After not getting a job in the Bronx, New York Yankees shortstop prospect Tyler Wade is putting on a show in Triple-A Scranton/Wilkes-Barre.
In this first 11 games at the Triple-A level, Wade owns the sixth-best batting average (.386) in the International League and is leading the Scranton/Wilkes-Barre RailRiders in that same category. He’s also third in on-base percentage, second in total bases and has scored the most runs among his teammates.
One week ago (April 12), he had his first signature game at the level before the major leagues. Facing the Lehigh Valley IronPigs at PNC Field, Wade registered a sac-fly and two stolen bases while going 4-for-5 in an eventual 10-6 win.
On Tuesday, he put on yet another show with a 3-for-5 day featuring a double, a RBI and a run scored against the Louisville Bats. So far, Tyler Wade has reached base in all but one of his first 11 games played at the Triple-A level.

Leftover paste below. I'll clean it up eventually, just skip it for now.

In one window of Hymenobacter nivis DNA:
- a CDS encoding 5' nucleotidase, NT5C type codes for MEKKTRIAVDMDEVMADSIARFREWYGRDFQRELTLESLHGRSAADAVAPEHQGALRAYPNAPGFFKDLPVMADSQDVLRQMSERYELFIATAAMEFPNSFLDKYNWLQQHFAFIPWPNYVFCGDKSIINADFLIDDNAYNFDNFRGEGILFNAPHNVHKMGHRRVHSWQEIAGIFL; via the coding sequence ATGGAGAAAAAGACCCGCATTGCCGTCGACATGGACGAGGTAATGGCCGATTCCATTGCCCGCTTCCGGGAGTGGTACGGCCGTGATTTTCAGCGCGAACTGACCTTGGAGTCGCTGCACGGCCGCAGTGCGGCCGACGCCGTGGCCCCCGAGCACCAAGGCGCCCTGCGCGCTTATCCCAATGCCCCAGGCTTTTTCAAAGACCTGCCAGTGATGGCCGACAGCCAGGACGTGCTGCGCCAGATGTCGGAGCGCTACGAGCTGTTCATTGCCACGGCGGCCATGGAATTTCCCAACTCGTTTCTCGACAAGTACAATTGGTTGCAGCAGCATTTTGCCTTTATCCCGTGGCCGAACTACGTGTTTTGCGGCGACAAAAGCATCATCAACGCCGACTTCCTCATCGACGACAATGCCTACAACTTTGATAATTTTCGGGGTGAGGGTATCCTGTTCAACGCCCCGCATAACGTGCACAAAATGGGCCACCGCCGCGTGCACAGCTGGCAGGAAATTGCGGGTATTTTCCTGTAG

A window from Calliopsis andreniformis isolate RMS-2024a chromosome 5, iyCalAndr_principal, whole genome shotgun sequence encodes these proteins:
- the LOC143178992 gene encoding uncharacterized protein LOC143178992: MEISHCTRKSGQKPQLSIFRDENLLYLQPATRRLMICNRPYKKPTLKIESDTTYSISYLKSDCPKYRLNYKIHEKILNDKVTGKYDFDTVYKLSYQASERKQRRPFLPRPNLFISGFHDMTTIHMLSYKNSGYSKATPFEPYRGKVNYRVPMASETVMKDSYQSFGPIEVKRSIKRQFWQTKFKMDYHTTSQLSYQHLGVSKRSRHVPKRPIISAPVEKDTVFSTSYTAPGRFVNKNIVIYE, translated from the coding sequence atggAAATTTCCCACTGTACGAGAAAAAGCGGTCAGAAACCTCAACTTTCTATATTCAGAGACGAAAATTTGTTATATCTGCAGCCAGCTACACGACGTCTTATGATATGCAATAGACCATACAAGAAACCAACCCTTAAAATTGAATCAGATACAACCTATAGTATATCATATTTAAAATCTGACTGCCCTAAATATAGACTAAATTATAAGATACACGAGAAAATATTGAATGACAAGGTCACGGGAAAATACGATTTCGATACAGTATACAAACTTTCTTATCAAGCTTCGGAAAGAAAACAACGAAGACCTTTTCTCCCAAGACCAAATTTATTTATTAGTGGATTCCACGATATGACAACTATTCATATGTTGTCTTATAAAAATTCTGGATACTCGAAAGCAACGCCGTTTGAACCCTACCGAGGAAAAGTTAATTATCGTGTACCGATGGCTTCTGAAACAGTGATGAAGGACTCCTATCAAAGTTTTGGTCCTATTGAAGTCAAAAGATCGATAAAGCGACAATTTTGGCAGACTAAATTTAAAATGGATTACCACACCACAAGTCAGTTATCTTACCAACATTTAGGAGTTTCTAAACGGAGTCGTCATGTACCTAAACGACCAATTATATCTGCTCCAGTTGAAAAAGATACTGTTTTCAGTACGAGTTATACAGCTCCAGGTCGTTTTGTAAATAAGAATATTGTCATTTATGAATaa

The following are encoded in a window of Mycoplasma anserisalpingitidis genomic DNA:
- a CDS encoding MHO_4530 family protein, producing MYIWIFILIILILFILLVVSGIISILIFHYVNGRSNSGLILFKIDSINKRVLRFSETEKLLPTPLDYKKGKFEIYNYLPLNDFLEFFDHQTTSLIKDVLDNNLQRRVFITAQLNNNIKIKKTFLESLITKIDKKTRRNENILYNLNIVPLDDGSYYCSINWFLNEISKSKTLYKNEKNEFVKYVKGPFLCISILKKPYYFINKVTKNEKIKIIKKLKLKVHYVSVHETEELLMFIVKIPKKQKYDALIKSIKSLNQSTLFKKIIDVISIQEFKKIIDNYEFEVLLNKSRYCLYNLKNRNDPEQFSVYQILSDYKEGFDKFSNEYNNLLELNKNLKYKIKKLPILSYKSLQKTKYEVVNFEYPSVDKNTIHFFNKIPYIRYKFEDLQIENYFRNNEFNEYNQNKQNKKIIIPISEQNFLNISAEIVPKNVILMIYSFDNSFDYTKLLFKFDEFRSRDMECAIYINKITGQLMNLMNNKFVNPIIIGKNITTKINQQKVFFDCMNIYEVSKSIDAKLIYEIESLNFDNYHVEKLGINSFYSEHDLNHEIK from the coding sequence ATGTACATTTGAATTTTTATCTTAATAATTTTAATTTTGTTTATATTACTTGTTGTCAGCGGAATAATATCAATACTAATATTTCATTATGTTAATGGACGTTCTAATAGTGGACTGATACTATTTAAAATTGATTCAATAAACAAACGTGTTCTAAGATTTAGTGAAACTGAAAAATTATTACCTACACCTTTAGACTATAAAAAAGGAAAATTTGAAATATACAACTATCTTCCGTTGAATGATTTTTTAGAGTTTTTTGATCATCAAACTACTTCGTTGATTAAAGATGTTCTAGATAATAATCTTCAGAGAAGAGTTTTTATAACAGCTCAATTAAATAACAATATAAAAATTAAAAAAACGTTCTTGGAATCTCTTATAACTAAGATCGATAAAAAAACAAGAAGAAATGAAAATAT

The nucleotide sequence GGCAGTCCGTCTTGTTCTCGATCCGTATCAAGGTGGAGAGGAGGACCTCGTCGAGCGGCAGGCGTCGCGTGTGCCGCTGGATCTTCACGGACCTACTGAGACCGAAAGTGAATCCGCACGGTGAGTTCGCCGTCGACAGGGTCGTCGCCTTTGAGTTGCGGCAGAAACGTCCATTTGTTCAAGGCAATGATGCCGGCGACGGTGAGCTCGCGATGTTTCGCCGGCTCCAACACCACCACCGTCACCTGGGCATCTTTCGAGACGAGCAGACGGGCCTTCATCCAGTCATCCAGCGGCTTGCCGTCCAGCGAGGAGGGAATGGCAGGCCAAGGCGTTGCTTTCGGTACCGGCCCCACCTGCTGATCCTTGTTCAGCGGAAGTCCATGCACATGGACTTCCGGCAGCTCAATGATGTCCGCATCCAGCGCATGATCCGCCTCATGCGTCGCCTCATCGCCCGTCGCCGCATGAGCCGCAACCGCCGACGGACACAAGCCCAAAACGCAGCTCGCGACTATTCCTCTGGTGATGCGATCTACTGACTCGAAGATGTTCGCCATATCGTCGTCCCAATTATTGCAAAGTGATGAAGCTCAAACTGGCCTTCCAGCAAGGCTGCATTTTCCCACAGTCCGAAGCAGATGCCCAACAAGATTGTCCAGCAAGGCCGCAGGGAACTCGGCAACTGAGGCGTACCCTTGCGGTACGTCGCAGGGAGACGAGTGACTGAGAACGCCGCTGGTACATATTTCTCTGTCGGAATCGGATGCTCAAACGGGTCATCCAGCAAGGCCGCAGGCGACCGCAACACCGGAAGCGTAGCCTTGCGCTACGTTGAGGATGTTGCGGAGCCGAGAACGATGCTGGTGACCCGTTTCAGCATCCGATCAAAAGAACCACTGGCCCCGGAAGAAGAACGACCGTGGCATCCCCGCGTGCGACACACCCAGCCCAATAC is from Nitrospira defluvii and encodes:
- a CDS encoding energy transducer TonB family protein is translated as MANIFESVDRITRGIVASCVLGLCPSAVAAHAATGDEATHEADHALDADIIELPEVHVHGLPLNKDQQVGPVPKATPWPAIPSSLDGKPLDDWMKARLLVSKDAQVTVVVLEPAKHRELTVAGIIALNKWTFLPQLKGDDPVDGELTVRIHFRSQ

All this comes after a spring training showcase in which he slashed .357/.400/.452 with an OPS of .852 while not making a single error in 53 innings at shortstop. We know why he didn’t get the call on April 2, but perhaps his major league ETA is fastly approaching thanks to this sweltering start to the 2017 regular season.
Wade has been tried by the Yankees’ brass at many positions beyond short over the years such as second base, left field, centerfield and third base while his defensive skills profile him best to fit as a second baseman or in a super-utility role. New York is preparing the prospect for the latter role like Ben Zobrist or Brock Holt.
So, while making his major league debut in 2017 seems pretty far-fetched unless injuries completely decimate the organization, Wade has become a pretty intriguing option down on the farm.
He’s clearly versatile and has contributed quite well offensively (minor league slash line of .270/.351/.346) with solid speed (99 stolen bases in 450 games). He really found his way under the spotlight after his performance in Tampa this spring, but for a few years now, he has emerged as a sneaky-productive minor league and despite the fact that he’s not as highly touted as Clint Frazier or Gleyber Torres, he can become an asset in the Bronx sooner rather than later.